2.55501 2.56 2.56✔️ 2.56✔️
3.55501 3.56 3.56✔️ 3.56✔️
4.55501 4.56 4.56✔️ 4.56✔️
5.55501 5.56 5.56✔️ 5.56✔️
6.55501 6.56 6.56✔️ 6.56✔️
7.55501 7.56 7.56✔️ 7.56✔️
8.55501 8.56 8.56✔️ 8.56✔️
9.55501 9.56 9.56✔️ 9.56✔️

Feature idea for time formatter

On numerous occasions I've needed a formatter to change seconds into hh:mm:ss format, and googling indicates wider interest in a formatter to handle something similar. A few examples:

10 seconds: 0:10
100 seconds: 1:40
100.5 seconds: 1:40.5
100.5 seconds with 6 zero fills and rounding to zero decimals: 00:01:41

I this something that would fall within the scope of d3-format? While something similar can be accomplished with d3-time-format, I feel that this is more applicable to d3-format, as the underlying variable in this case is seconds, not a Date. If so I would be happy to write up a PR for the feature.

Decimal rounding down on 5 instead of up

When rounding to one decimal place, 17.45 should round to 17.5 but is instead rounding to 17.4.

> d3.format('.1f')(17.450)
> d3.format('.1f')(17.451)

D3-format version 3 working broken in version 4

var value = 124.256
d3.format(',.f') was returning the actual value on
format(value) =124.256

but in version 4 same function is broken

d3.min.js:2 Uncaught Error: invalid format: ,.f
at new Xe (d3.min.js:2)
at He (d3.min.js:2)
at Object.n [as format] (d3.min.js:2)
at Object.locale.decimalFormat (com01.fwk:165)

Custom bundle via rollup is broken

I'm trying to generate a custom bundle of D3 v4 using rollup:

Running npm run build (or rollup -c) will produce a bundled file at dist/d3.js which looks fine on first glance. It includes the following function call:

  decimal: ".",
  thousands: ",",
  grouping: [3],
  currency: ["$", ""]

but the defaultLocale() function is not defined anywhere in the bundle even though it's in the original code (at

Note that if I add export { formatDefaultLocale } from 'd3-format'; to the d3.js file we can work around this issue. This is not a good long-term solution though.

Cross-posted this as rollup/rollup#970

Adding a parse method

Like in d3-time-format, adding a parse method to the number formatters could be useful to get a number back when the representation is not a valid argument to construct numbers

var format = d3.formatPrefix(",.0", 1e-6);
format(0.00042); // "420µ"
format.parse("420µ"); // 0.00042

External access to locale definitions?

Prior to wide-scale ES6 adoption, the locale definitions are not externally available. For example, they are not included in the built ES5 files. Only the pre-specified default locale is included. It would be helpful to be able to access the locale definitions for convenient specification and switching. (Note that this applies to d3-time-format as well.)

We recently updated datalib to support runtime locale switching (in particular, this was requested by Wikipedia folks for their Vega graph support), but this requires passing in a full JSON blob of locale settings. To make these settings accessible, one options for us is to build out a separate repo that contains a registry of locale definitions (i.e., one that can be included as a project dependency). However, that would simply replicate the work you've done here, and so seems both inelegant and prone to inconsistency due to code drift.

Any plans / thoughts in this regard? One option might be to include the locales in the build (though bloating the file size). Another might be a parallel build that exports just the locale definitions, perhaps as a single JSON file keyed by locale id.

formatPrefixAuto#prefixExponent used as a global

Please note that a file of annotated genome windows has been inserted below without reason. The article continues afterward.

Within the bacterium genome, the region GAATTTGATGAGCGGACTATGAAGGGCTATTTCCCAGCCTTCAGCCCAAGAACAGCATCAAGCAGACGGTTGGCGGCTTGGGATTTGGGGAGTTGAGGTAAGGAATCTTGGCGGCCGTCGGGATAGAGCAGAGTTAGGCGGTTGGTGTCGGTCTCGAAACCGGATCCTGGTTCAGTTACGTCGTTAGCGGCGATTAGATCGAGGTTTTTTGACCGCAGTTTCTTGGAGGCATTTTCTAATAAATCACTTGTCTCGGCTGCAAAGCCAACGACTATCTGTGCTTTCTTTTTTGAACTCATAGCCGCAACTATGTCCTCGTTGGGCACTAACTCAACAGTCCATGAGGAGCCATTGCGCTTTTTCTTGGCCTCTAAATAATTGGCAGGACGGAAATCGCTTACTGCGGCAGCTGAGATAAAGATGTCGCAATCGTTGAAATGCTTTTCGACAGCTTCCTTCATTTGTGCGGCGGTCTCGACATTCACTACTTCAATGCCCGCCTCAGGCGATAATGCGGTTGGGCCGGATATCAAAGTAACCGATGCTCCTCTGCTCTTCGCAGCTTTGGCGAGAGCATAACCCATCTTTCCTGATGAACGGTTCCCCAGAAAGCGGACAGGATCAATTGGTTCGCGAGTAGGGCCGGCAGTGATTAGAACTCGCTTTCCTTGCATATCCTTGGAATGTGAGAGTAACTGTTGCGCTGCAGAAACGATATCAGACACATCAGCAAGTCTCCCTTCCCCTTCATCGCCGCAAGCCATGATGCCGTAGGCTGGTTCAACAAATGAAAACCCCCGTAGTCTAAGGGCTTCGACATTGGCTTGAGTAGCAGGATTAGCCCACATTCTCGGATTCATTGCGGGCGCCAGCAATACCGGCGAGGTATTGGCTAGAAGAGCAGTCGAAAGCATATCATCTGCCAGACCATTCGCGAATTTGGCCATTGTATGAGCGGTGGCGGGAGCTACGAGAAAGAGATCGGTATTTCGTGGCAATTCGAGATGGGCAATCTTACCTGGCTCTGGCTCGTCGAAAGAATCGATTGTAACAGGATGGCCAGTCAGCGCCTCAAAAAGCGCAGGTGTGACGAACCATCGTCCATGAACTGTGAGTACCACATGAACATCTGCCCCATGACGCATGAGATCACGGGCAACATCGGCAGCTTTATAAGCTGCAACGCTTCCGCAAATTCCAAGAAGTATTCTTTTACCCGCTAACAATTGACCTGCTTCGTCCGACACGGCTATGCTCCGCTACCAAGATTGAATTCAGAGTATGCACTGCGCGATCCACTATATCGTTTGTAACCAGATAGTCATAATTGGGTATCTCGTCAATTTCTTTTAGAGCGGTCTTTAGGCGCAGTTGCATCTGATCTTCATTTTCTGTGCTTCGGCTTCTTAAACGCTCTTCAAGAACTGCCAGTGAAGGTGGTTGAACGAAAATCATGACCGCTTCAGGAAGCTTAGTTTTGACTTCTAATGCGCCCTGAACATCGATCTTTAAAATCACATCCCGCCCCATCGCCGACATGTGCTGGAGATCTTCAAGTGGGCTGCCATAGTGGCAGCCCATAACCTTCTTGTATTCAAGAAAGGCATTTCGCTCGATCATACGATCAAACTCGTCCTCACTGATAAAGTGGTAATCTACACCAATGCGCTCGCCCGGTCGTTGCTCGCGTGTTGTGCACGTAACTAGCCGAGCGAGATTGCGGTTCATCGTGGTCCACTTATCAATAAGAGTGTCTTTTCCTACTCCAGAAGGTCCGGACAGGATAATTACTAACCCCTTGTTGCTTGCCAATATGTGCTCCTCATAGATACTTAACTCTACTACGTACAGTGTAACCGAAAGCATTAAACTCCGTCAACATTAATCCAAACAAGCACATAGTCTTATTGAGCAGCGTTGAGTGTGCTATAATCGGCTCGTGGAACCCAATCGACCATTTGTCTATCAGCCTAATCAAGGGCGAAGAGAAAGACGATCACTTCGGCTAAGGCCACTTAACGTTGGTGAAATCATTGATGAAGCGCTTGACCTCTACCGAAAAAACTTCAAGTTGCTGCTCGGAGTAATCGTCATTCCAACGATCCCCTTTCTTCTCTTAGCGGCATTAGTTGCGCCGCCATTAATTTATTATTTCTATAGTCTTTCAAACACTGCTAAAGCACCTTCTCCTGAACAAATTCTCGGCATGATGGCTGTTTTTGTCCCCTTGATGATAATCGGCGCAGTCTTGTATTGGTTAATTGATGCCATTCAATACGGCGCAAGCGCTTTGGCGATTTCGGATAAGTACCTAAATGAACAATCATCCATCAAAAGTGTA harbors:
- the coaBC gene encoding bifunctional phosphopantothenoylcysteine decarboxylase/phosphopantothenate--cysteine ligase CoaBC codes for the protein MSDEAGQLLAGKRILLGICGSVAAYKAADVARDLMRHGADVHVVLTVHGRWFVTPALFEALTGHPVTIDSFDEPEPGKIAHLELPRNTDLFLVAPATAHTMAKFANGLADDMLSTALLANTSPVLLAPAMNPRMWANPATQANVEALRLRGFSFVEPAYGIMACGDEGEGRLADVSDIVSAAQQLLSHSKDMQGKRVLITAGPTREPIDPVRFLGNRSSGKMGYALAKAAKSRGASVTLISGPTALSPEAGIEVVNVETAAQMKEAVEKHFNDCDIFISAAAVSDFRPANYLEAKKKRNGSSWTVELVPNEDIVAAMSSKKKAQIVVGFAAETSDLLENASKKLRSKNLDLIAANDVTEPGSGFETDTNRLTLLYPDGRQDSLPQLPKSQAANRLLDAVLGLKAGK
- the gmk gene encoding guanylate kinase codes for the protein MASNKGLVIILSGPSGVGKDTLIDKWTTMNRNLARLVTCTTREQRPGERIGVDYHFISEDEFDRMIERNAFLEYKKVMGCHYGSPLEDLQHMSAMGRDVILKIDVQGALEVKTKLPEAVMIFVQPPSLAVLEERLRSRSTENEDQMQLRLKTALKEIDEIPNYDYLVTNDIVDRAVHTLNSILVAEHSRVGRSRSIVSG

I am transpiling this package wirh ClojureScript, and faced a peculiar behaviour when using the SI prefix formatter (s type). The prefix always rendered as undefined, e.g. 1undefined, 100undefined, 42undefined, etc. This was caused by the fact that prefixExponent on line 84 was invariably undefined. The issue appears to be that formatPrefixAuto.js on line 10 expects prefixExponent to be in (global) scope. The transpilier however copies the value in an attempt to alias the name, here's the transpiled code:

var prefixExponent$$module$usr$src$node_modules$d3_format$src$formatPrefixAuto;
var $jscompDefaultExport$$module$usr$src$node_modules$d3_format$src$formatPrefixAuto = function(x, p) {
    var i = exponent - (prefixExponent$$module$usr$src$node_modules$d3_format$src$formatPrefixAuto = /*snip*/)
module$usr$src$node_modules$d3_format$src$formatPrefixAuto.prefixExponent = prefixExponent$$module$usr$src$node_modules$d3_format$src$formatPrefixAuto;
module$usr$src$node_modules$d3_format$src$formatPrefixAuto.default = $jscompDefaultExport$$module$usr$src$node_modules$d3_format$src$formatPrefixAuto;

...and prefixExponent$$module$usr$src$node_modules$d3_format$src$formatPrefixAuto is never referenced again. I don't know if this is still an issue with Closure advanced optimisations (maybe it is, maybe it isn't).

I think that it's fair to say that formatPrefixAuto.js is trying to expose its internals and it hasn't ended well in my case.

I can think of a couple of alternatives to fix the problem, both feel like hacks to me:

Box prefixExponent

Instead of exposing prefixExponent as a primitive that is passed by value, wrap it in an object:

export var internals;

export default function(x, p) {
  var i = exponent - (internals.prefixExponent = /*snip*/) + 1

Perhaps the intention was to attach it to the exported function? I.e.

export default function formatPrefixAuto(x, p) {
  var i = exponent - (formatPrefixAuto.prefixExponent = /*snip*/) + 1

Add to API

Instead of using some sneaky backdoor, go through a window at the front:

export default function(x, p, window) {
  window = window || {};
  var i = exponent - (window.prefixExponent = /*snip*/) + 1

(Okay, so the naming is a little cheeky, but you get the idea!)

Or accept an optional callback:

export default function(x, p, cb) {
  var prefixExponent;
  var i = exponent - (prefixExponent = /*snip*/) + 1